Te Whatu Ora has hit out against the notion of racism in its workplaces in response to a survey of Māori healthcare staff in the South Island who said they’d experienced racism while at work.
Andrew Slater, chief people officer at Te Whatu Ora, said the report had already helped the department to focus on addressing inequity in the system.
“The experiences of racism which some staff who contributed to the survey highlighted were not OK then and are not OK now.
“Racism and discrimination have no place in Te Whatu Ora workplaces."
Slater said the survey was done before the formation of Te Whatu Ora – Health NZ and Te Aka Whai Ora – Māori Health Authority.
He said Te Whatu Ora is focused on changing the workplace culture to support a positive change for Māori health.
“Our people matter. They deserve to be able to come to work and to do their jobs safely, without fear of aggression, violence or racism.”
Te Whatu Ora has run a more recent survey of its staff, he said.
He said about 28,000 staff responded to a Pulse survey in December, with 73% saying that their values and cultural beliefs were respected by their team.
Slater said he was committed to ensuring Te Whatu Ora provided an environment where its staff felt safe, valued and respected.
Te Whatu Ora continued to invest in its workforce to ensure equity, such as partnering with the Mana Taurite – Equity, Diversity and Inclusion team in Te Whatu Ora –Waitaha Canterbury and Te Whatu Ora – Te Tai o Poutini West Coast, he said.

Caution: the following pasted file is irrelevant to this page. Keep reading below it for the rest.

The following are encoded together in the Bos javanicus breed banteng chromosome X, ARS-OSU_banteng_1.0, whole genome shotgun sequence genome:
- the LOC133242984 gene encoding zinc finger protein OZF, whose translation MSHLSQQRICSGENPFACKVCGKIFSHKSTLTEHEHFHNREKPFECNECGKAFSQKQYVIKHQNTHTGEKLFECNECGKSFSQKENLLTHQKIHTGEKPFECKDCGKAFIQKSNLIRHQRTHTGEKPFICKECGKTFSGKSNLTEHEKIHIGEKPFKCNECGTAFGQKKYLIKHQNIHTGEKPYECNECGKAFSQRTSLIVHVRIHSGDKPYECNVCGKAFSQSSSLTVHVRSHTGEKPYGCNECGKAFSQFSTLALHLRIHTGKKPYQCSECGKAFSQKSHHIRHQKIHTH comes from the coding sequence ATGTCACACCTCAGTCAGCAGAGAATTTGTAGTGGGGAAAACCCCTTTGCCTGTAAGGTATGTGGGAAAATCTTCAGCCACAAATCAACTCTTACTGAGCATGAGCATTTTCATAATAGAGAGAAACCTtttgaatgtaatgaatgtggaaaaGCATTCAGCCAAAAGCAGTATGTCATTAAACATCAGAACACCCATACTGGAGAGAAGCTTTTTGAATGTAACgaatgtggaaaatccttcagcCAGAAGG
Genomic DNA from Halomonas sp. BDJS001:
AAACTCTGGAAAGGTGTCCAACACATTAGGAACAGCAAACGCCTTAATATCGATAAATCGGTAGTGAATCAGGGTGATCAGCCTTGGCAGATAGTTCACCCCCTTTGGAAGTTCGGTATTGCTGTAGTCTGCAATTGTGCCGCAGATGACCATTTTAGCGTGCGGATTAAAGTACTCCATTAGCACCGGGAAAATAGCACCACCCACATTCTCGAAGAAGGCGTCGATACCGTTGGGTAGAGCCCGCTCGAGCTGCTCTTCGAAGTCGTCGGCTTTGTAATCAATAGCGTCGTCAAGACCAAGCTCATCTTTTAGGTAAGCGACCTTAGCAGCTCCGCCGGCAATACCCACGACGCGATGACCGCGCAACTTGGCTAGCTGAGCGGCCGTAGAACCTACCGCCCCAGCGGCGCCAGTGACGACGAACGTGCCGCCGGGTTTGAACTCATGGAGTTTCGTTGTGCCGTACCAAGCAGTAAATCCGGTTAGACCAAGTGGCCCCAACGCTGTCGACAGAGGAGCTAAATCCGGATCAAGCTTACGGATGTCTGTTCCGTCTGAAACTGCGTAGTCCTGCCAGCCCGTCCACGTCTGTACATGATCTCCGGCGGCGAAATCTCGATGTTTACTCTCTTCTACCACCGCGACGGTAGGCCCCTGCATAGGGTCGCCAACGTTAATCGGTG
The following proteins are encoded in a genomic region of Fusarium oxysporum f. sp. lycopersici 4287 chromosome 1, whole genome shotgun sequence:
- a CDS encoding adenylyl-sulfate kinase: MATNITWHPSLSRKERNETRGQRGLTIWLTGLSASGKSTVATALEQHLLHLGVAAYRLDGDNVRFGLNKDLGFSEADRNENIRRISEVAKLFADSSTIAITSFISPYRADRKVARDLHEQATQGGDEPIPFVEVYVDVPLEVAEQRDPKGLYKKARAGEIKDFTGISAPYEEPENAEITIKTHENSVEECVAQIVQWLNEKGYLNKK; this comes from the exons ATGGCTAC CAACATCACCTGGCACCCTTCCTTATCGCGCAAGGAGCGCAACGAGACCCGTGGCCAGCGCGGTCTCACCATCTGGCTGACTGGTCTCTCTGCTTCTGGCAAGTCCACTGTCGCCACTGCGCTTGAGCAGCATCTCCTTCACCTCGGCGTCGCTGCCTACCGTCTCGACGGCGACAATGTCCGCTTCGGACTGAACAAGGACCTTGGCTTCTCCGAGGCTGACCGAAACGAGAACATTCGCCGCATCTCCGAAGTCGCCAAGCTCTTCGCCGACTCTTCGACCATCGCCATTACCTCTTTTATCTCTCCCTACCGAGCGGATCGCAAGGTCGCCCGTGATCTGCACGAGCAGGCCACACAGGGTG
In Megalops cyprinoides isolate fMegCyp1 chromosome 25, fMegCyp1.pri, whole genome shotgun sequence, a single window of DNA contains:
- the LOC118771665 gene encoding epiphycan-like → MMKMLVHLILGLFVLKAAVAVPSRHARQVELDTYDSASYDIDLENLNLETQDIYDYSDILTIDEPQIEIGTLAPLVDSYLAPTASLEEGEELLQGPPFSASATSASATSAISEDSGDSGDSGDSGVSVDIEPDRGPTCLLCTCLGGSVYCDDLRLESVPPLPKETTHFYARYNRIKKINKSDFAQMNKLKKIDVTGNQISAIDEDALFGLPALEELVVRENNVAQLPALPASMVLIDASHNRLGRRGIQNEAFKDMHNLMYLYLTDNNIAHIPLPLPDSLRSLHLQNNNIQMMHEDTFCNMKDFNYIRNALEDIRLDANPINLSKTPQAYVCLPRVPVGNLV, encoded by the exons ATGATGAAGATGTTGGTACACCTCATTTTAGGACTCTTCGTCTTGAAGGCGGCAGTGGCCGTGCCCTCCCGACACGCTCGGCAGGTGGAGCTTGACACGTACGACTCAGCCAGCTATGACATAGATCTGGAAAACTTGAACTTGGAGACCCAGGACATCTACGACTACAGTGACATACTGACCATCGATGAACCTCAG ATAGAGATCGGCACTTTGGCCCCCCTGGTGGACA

Mana Taurite has worked to encourage change and celebrate diversity with the goal of providing equity for staff.
Slater said the health workforce plan from Health NZ and the Māori Health Authority was a commitment to ensuring cultural change across their workforces.
The report was produced by the Tipu Mahi project, which was set up to find strategies to grow the Māori health workforce within DHBs in the South Island. It documented the Māori staff's experience from a survey last year.
Racism and discrimination
The survey findings highlighted the important impact that the wider workplace had on the experience and wellbeing of Māori staff. It found a range of distressing and harmful experiences – including experiences of isolation and the effects of racism.
Survey quantitative data showed experiences of racism or unfair treatment are common in the workplace, and support for these experiences was not often adequate.
Further qualitative findings from the survey suggested experiences of racism and discrimination came from a range of sources, including other staff and patients.
The report highlighted that some of the participants' experience of racism was less directed at them personally due to their features being ‘less visible’ as Māori.
Tipu Mahi’s analysis of survey data reinforced concerns that many health sector processes were not responsive to Māori at the time.
Many respondents to the Tipu Mahi survey reported culturally unresponsive or alienating experiences.
“Of significant concern from this survey are findings showing that the wider DHB environments were not culturally safe workplaces for many participants with a number of people reporting experiences of racism, isolation and harm.”
Tipu Mahi’s recommendations were to prioritise a culture change within the wider health sector environment embracing anti-racism.